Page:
ALEX WAGNER: I think it's made me a more responsible person. Politics hits home in a way, I mean it's always hit home but really gravely. I want to make the world a better place. I want to be a better journalist. I want to be a better person because I want to be the best mom I can be to this baby. I also think in the context of ancestry and so forth, I wrote this book for him. It's great that someone decided to publish it, Chris Jackson, thank you but really I wrote it for him so that when he's some age where he becomes interested in memoir he'll read it and think this is a story of my family and this is a story of my mom and how she saw the world. Maybe I'm saying mom as in past tense, I'm a mother in how she sees the world but I hope he goes back to it when he's older and I'm not here anymore.

CHRIS HAYES: What was your family's reaction to the book?

ALEX WAGNER: It's interesting, there have been some family members who have just been like, my uncle was like I can't read this book. I read an excerpt and it's unacceptable to me.

CHRIS HAYES: Really? That's always my fear, I had never really written, I haven't written at length about my family. I've been a writer or writing for years and I have written in passing or mentioned my family but I've never done, that book is, you really go there. I always wonder what's that first email with the manuscript like.

ALEX WAGNER: Here's the thing, we as journalists are constantly talking about other people's shortcomings and flaws. I just felt like here's a responsible thing to do, explore my own flaws and shortcomings and my family's flaws and shortcomings and talk about them because that I think makes a better conversation and it's more honest. There's a lot of like gazing askance on the outside world that you do if you have a critical eye and you're a journalist.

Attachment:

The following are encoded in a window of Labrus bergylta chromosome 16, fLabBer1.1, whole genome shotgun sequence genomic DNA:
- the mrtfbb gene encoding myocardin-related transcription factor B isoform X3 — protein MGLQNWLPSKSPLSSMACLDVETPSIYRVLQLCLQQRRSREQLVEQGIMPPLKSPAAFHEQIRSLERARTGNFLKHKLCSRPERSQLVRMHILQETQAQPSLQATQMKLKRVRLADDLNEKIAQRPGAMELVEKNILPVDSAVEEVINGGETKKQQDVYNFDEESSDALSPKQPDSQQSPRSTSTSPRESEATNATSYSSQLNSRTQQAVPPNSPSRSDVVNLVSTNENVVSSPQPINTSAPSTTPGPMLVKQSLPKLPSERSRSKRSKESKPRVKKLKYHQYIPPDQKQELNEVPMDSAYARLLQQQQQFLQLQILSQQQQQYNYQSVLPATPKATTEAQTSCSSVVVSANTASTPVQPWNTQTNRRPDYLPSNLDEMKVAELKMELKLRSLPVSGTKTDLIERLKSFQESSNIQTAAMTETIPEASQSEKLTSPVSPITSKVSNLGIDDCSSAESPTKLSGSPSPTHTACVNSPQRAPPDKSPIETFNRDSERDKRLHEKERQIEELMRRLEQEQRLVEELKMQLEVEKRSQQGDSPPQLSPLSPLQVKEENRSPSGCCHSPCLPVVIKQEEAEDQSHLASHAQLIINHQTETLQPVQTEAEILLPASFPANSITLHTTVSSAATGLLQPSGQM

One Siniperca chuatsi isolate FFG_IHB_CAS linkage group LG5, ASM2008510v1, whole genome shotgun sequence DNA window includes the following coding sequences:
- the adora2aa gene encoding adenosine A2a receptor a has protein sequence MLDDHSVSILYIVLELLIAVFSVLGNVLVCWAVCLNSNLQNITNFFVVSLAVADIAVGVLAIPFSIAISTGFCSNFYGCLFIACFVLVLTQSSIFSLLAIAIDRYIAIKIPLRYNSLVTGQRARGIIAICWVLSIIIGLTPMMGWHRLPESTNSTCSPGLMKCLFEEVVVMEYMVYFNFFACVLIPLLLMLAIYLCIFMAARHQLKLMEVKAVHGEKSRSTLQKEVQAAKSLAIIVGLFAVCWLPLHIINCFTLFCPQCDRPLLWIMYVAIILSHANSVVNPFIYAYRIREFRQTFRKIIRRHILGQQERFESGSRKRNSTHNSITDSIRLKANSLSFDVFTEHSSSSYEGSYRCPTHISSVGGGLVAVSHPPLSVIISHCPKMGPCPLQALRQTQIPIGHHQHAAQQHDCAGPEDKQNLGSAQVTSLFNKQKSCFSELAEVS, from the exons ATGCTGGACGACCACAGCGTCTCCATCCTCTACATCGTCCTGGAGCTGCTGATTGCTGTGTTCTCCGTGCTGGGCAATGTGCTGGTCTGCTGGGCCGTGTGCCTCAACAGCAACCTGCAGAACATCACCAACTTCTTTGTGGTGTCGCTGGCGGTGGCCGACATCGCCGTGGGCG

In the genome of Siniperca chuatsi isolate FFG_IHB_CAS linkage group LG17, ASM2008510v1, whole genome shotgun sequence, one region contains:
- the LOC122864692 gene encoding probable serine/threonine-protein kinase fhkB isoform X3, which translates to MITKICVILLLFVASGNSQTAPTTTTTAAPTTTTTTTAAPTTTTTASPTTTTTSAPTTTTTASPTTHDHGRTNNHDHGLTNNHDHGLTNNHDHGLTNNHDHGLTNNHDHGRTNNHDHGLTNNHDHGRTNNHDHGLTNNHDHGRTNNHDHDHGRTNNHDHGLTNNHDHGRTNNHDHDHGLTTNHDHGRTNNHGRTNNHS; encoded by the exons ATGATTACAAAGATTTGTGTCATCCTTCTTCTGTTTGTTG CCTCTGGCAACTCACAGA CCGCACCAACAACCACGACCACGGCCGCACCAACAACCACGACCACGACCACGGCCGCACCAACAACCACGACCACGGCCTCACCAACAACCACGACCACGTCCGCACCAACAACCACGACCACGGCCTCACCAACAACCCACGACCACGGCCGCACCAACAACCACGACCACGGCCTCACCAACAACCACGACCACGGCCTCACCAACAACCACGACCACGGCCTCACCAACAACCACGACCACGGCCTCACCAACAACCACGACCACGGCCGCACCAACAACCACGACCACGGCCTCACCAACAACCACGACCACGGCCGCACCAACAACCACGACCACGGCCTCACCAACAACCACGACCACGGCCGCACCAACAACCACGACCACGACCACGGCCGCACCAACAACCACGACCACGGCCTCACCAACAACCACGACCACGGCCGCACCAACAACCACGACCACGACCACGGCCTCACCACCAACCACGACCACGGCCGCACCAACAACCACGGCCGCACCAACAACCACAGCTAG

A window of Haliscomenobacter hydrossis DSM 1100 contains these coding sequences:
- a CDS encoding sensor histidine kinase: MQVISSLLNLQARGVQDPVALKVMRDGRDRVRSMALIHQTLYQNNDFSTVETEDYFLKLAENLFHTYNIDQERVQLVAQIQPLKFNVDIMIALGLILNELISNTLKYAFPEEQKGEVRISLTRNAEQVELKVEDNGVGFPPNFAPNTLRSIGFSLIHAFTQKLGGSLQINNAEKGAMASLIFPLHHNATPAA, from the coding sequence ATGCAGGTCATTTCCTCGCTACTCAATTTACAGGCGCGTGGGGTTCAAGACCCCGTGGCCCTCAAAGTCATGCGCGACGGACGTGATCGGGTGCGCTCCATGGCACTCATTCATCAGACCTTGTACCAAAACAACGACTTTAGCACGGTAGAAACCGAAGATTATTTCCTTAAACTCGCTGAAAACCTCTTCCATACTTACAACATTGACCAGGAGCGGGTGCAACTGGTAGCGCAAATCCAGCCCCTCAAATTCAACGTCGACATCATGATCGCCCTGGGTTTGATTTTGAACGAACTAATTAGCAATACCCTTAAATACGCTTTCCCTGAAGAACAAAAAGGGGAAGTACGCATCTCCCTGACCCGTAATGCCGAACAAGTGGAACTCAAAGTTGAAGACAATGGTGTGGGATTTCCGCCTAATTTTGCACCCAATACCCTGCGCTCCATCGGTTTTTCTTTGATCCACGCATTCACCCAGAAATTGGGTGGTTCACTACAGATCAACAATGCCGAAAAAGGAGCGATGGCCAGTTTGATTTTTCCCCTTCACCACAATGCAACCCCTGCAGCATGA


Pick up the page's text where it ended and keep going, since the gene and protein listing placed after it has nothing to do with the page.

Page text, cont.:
CHRIS HAYES: Critique and yeah.

ALEX WAGNER: And, I wanted to turn that inward because I felt like it was time to do it. I also think, people have asked me along the way as I've talked about this book, how did you deal with the reaction from your family my answer always has been just don't be scared. We're a little bit too scared about ruffling feathers. I don't think I targeted anybody in the book. I think I was fair. I think...

CHRIS HAYES: They all come off really well I have to say, not in a one dimensional way, they come out as real people.

ALEX WAGNER: I love them. I love all of them.

CHRIS HAYES: That comes through is what I would say.

ALEX WAGNER: I think that that's like if you come away with anything it's like you can love people who are inherently flawed and you don't have to make up for their mistakes but you should acknowledge them as mistakes.

CHRIS HAYES: Yeah, love people who are inherently flawed.

ALEX WAGNER: Unlike us.

CHRIS HAYES: Right, exactly.

ALEX WAGNER: Just perfect in every way.

CHRIS HAYES: Alex Wagner is the author of the fantastic book "Futureface" which you can get right now in book stores. She's also a correspondent at CBS, which is a television network, maybe you've heard of. She's also one of the hosts of "The Circus," on Showtime which is a great show and really unlike other things on television. It's extremely ambitious what they try to do and pull off every week.

ALEX WAGNER: It's exhausting.

CHRIS HAYES: She's also my friend of many, many, many years and the mom of Cy. It's great to have you, Alex.

ALEX WAGNER: Chris, this has been a pleasure. Thank you my friend, can we spend a couple more hours in the podcast booth?

CHRIS HAYES: I know, let's just keep doing it, all right.

"Why Is This Happening" is presented by MSNBC and NBC News THINK, produced by the "All In" team, music by Eddie Cooper. You can get more from "Why Is This Happening" by visiting